I got to see noted scientist, atheist and author Richard Dawkins and philosopher/author Daniel Dennett in Boston this past Thursday, June 11. I first saw Dawkins at the Reason Rally in Washington DC, so this was my second eyes-on viewing of him, but it was my first time seeing Dennett in person. I traveled down with three members of the Capital Region Atheists & Agnostics — Lizz Lloyd, Jim Piren and Ken Spencer. (A big thank-you to them for the company and the wheels.)
The format of the event, held in Boston’s Chevalier Theatre and the third of a 3-city tour featuring Dawkins and different co-speakers, was a fireside chat — a rambling, amiable hourlong talk between Dennett and Dawkins, followed by an hour of Q&A, then a book signing in the lobby.
The thoughtful talk covered mostly science-related issues, only dipping into atheism and freethought near its end.
Dennett spoke at length about The Clergy Project. He and fellow researcher Linda LaScola interviewed numerous clergymen who no longer believed, yet were still working in their field – mostly because they were unemployable anywhere else – and produced a study published as Caught in The Pulpit: Leaving Belief Behind. Though the two researchers were careful to maintain the anonymity of respondents, some of the clergy members interviewed found each other and founded The Clergy Project, which now, Dennett said, has more than 600 core members – working clergy who are nevertheless atheists.
One questioner asked Dennett about plans for including some sort of safe house for women attempting to escape fundamentalist groups and families. Dennett admitted that The Clergy Project contained nothing of the sort at present, but he thought it a good idea.
Dawkins at one point during the Q&A said something surprising. The question was “Should atheists work with moderate Christians and churches to oppose fundamentalists?” The main part of his answer was that a team-up with moderate Christians could certainly be useful in certain circumstances, but he wasn’t in favor of it as a main strategy. He followed up by saying his primary concern at present is Islam, and added he had a quiet worry that “dismantling Christianity” might eliminate a powerful ally in opposing Islam.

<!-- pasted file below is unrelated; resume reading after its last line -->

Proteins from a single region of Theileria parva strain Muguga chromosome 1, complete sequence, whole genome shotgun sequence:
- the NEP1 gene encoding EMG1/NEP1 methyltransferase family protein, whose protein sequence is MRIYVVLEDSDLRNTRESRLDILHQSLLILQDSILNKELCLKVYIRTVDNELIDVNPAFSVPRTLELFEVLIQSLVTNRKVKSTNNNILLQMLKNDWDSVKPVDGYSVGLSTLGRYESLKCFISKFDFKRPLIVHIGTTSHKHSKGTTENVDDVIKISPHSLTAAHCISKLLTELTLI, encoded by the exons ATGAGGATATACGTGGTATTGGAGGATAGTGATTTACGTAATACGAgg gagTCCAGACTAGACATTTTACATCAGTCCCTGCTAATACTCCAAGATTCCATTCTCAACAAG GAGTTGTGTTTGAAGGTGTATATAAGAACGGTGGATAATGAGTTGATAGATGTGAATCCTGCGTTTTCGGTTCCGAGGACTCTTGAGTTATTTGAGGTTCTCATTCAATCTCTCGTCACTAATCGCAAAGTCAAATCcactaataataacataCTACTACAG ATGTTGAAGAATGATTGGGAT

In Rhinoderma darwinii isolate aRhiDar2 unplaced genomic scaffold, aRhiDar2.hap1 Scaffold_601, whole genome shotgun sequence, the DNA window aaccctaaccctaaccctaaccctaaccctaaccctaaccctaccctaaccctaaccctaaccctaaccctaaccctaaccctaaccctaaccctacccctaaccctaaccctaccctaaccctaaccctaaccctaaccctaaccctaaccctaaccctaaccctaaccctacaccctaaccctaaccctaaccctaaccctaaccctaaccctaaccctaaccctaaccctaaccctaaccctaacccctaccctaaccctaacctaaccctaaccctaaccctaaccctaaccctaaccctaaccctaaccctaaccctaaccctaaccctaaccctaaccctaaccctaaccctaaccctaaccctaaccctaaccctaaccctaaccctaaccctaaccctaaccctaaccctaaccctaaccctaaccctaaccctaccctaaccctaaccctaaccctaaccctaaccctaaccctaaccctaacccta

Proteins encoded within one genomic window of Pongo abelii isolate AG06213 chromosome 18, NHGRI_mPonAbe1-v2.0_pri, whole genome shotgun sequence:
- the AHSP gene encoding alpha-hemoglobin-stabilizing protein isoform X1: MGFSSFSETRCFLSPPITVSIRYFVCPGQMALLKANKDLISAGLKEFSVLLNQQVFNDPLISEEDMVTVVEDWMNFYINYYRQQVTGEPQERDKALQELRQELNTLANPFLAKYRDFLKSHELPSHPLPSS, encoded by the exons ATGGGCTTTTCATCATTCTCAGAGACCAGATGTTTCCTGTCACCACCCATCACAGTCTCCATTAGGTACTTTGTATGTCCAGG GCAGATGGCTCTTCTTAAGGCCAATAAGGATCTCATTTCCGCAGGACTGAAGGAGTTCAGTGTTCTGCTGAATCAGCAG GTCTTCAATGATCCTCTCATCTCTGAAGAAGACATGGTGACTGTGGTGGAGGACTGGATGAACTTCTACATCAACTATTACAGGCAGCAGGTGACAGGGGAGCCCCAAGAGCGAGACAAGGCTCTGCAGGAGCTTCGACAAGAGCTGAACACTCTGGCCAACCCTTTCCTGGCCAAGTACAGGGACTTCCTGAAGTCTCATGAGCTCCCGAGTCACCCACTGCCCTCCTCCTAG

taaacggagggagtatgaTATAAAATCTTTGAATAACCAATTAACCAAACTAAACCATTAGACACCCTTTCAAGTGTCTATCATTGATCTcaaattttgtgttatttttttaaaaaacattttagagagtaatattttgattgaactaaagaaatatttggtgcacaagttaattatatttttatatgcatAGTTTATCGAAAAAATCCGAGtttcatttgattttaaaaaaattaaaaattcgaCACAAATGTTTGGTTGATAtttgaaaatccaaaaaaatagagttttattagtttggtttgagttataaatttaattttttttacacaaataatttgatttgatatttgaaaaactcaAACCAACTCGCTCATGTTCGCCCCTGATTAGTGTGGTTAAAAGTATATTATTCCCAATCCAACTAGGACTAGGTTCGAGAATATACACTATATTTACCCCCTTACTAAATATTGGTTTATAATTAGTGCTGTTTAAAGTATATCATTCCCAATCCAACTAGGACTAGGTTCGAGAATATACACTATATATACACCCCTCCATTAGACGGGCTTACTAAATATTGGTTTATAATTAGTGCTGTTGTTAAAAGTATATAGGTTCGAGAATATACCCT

A couple of beefs on my part:
First, the sound system in the theatre was subpar. Ear-piercing feedback squealed out into the auditorium for many minutes – and randomly throughout the talk – visibly annoying both Dawkins and Dennett, who soldiered on as well as possible. Dawkins even got out of his chair more than once to tinker with an on-stage speaker box. I have to wonder how it’s even possible to have such amazingly bad sound in an old, established auditorium.
Second, the ladies handing around the mikes during the audience Q&A session ignored me. I waved my hand in the air a LOT during the Q&A hour, and I watched the nearest mike-carrier’s eyes slide away from me several times. True, I was there wearing my cowboy hat, and I suspect she thought I was there to cause a scene, and didn’t want to give me the chance. (I DID consider making a joke by saying in my Deep South accent “If human bein’s came from monkeys …” before asking my real question. Ah well.)
With close to a thousand people attending, a LONG line developed for the book signings at the end. Dawkin’s final comment after the Q&A was to ask the people at the beginning of the line to be generous with the time of those at the end, and suggested no selfies, to general laughter.
Dawkins and Dennett sat approachably at a small table, and signed book after book, hundreds of them. This time I did get to make a joke, by first handing Dawkins The God Delusion to sign, then giving him a copy of Red Neck, Blue Collar, Atheist, explaining quickly that it was my own book, and that the bull rider on the cover was me. I’m pretty sure nothing like that had ever happened to him – he looked momentarily baffled as he examined it, then smiled big and graciously thanked me.
In the end, I got to personally thank both Dawkins and Dennett: “Thank you for existing! And for all you do.”